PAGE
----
THE HAMMER DRILL
WHAT IS A HAMMER DRILL?
Also known as an impact or percussion drill, you can think of the hammer drill as the big, bad drill-boy of your tool kit. The clue is in its name because while it drills, it also simultaneously hammers away at the surface you are drilling into at an incredible speed. How fast is incredibly fast? Hammer drills can run at an rpm more than three times that of an ordinary drill – think 3000 rpm vs 850 rpm!
WHEN DO YOU USE A HAMMER DRILL?
You need all that strength and speed because a hammer drill is what you turn to if you need to drill into masonry – we’re talking concrete, bricks and anything else that’s incredibly hard. You have to use special concrete or masonry drill bits for this kind of work, your normal drill bits just won’t stand up to the driving/hammering action.
WHAT ELSE CAN YOU USE A HAMMER DRILL FOR?
A hammer drill is an incredibly versatile addition to your toolkit because, in addition to the hammer/drill setting for masonry, it can also be used for normal hammerless drilling into surfaces like wood, metal or plastic. All it takes is the flip of a switch and it behaves like any other drill. Of course in this application you won’t use a masonry drill bit. Instead just pop a standard twist drill bit of your choice into its chuck. Because hammer drills are so powerful, they’re also ideal for tasks requiring some muscle. Set your hammer drill to its standard rotation-only mode and you can use it with sanding drums, wire brushes and polishing pads.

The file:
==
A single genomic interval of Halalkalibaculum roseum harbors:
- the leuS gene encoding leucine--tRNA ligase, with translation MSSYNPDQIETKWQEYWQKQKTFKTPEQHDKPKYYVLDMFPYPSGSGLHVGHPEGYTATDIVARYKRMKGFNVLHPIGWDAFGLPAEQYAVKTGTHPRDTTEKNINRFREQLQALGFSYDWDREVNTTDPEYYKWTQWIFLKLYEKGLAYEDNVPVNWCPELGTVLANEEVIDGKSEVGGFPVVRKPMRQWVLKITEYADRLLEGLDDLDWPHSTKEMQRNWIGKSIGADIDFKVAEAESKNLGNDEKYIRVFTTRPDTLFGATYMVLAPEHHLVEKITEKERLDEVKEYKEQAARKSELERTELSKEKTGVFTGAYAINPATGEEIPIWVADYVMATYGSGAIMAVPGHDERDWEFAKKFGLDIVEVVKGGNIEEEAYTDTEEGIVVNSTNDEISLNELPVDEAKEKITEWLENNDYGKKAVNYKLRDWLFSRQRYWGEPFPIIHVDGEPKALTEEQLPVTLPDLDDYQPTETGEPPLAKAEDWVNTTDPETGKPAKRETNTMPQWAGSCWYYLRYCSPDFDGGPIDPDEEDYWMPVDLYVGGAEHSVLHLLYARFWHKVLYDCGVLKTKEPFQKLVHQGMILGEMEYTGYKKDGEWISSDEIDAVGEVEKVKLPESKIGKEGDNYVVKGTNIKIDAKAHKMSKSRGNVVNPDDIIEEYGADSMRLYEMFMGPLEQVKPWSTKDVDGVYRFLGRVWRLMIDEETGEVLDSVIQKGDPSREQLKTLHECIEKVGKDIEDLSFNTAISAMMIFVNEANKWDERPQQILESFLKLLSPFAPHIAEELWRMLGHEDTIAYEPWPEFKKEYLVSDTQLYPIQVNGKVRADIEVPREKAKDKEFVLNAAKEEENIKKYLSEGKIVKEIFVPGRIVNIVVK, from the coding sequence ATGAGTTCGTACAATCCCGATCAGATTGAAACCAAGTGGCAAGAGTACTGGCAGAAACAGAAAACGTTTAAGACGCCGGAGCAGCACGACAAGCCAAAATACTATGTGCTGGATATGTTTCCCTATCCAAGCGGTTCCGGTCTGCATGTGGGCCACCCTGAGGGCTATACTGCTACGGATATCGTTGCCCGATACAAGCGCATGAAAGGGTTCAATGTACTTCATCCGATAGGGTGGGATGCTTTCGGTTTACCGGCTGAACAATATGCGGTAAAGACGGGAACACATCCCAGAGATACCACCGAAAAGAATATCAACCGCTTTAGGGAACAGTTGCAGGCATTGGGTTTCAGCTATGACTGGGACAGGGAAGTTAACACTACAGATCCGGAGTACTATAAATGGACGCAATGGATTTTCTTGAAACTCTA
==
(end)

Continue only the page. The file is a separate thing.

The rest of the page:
THE IMPACT DRIVER/DRILL
WHAT IS AN IMPACT DRIVER?
It may look like a normal drill, but an impact driver (also known as an impact drill) is specifically designed to drive screws, fasteners and bolts into material like wood. Sure, a normal drill can also be used to drive in screws, but an impact driver delivers 2-3 times more torque than a normal drill – which means it gets the job done much faster, with way less strain to your wrists.
WHEN DO YOU USE AN IMPACT DRIVER?
Unlike a normal drill, which has a chuck for fitting drill bits, an impact driver has a hexagonal bit holder to take hexagonal-headed screws. It can also be fitted with a bit extension that takes normal screws. With their variable speed settings, impact drivers are much easier to control. They also have a clutch that kicks out when the screw head becomes flush with the surface you are screwing into. So, unlike a normal drill, an impact driver is much less likely to strip screw heads or damage screw surfaces.
Impact drivers are a good buy if you need to fit roofing sheets, do drywall partitioning, or do woodwork that requires a lot of screwing like making and fitting cabinets.
WHAT ELSE CAN YOU USE AN IMPACT DRIVER FOR?
An impact driver really is a task-specific power tool. But in a pinch, you could use it to drill small holes in non-demanding surfaces like soft wood using a standard hex-shank drill bit. For harder wood, you’d need a bit that’s specially rated for use in an impact driver and the end result is likely to be rougher than what you would achieve with a standard drill. Bottom line? The impact driver is a wonderful addition to your tool kit, not a replacement for a standard drill.